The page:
My mum doesn’t have a hair on her head.
Not one strand.
Not one kink.
Not one curl.
But she does have a lot of hats.
She has hats with flowers and hats with feathers. Hats with brims and hats with bows.
Staw hats, lace hats, big hats and small hats.
Wooly hats, leather hats, cloth hats, sparkly hats.
She has hats for hot days and hats for cold days, hats for summer days and hats for winter days. Hats for normal days and hats for special days.
But she only has one hat for hospital days.
It’s soft and warm, it fits just right, and she wears to hospitals where she must sit, sit, sit.
She wears it and watches her medicine go drip, drip, drip.
Then there’s no hat days. They’re ginger tea days and sleepy days, cuddly days and snuggle on the couch days when I stroke Mum’s head and my tummy feels a little bit funny.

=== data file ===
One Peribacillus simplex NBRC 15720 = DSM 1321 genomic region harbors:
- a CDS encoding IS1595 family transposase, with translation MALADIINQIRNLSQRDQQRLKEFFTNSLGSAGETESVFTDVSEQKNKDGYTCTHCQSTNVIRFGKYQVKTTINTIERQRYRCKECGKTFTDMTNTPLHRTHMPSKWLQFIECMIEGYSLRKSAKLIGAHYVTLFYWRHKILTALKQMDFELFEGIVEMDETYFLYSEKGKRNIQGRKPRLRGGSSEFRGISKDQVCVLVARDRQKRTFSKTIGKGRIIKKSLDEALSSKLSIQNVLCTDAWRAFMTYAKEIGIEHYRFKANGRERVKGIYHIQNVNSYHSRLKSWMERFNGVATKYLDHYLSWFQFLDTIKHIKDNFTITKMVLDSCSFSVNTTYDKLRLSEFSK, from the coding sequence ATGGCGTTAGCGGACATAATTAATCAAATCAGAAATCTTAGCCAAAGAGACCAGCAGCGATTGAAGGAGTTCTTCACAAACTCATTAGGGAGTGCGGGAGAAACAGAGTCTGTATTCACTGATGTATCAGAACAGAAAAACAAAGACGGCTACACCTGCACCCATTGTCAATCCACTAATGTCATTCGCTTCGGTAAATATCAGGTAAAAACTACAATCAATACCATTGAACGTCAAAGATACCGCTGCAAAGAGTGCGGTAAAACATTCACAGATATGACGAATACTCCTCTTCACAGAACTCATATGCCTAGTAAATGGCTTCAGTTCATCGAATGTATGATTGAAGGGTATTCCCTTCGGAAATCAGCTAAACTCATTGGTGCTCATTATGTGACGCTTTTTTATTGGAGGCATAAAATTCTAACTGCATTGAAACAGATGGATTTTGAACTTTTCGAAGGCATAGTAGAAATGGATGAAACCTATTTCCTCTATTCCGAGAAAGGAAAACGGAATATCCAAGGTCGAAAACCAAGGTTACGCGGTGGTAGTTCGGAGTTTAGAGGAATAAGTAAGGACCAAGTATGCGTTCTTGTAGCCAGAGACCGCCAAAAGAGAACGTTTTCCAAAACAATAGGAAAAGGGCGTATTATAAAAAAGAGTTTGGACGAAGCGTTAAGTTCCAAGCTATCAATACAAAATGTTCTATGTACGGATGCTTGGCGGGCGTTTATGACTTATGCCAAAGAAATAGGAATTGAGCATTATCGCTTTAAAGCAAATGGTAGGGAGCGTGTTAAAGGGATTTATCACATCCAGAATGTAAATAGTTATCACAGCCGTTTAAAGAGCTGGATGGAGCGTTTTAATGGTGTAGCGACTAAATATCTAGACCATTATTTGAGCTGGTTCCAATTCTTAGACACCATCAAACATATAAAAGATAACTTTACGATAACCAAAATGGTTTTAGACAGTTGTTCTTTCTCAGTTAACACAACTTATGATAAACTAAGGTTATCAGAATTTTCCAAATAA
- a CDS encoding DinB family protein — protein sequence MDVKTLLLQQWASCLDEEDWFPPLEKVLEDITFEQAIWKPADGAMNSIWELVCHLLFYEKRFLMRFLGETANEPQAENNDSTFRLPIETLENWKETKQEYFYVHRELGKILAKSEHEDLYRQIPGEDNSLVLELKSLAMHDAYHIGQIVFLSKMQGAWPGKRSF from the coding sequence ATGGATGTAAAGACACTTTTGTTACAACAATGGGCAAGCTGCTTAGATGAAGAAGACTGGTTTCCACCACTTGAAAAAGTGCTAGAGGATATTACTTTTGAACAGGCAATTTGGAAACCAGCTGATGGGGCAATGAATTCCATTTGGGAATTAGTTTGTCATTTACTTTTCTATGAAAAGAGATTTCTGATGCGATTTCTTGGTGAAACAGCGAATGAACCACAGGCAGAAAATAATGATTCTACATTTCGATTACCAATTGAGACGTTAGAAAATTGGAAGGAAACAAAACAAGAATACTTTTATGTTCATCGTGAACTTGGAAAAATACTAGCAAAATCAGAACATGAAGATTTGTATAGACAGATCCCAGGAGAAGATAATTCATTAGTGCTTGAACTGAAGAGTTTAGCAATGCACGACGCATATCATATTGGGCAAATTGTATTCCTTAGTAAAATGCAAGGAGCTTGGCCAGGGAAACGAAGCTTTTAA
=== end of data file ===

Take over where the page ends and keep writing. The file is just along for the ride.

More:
But mum says, when her hair grows back again, she’ll grow it all the way down her back. She’ll dye it blue and pink and green. She smooth it, spike it, spring it and spruce it. She’ll wear it up, she’ll wear it down, she’ll wear it half way in between. She’ll have ribbons, she’ll have bows, she’ll have tiaras and clips, bands and grips.
Mum says, when her hair grows back and she’s feeling good again, she’ll have a hair style for every occasion, a do for everyday.
She’ll have as many ways of doing her hair as she has hats, and we know all about that.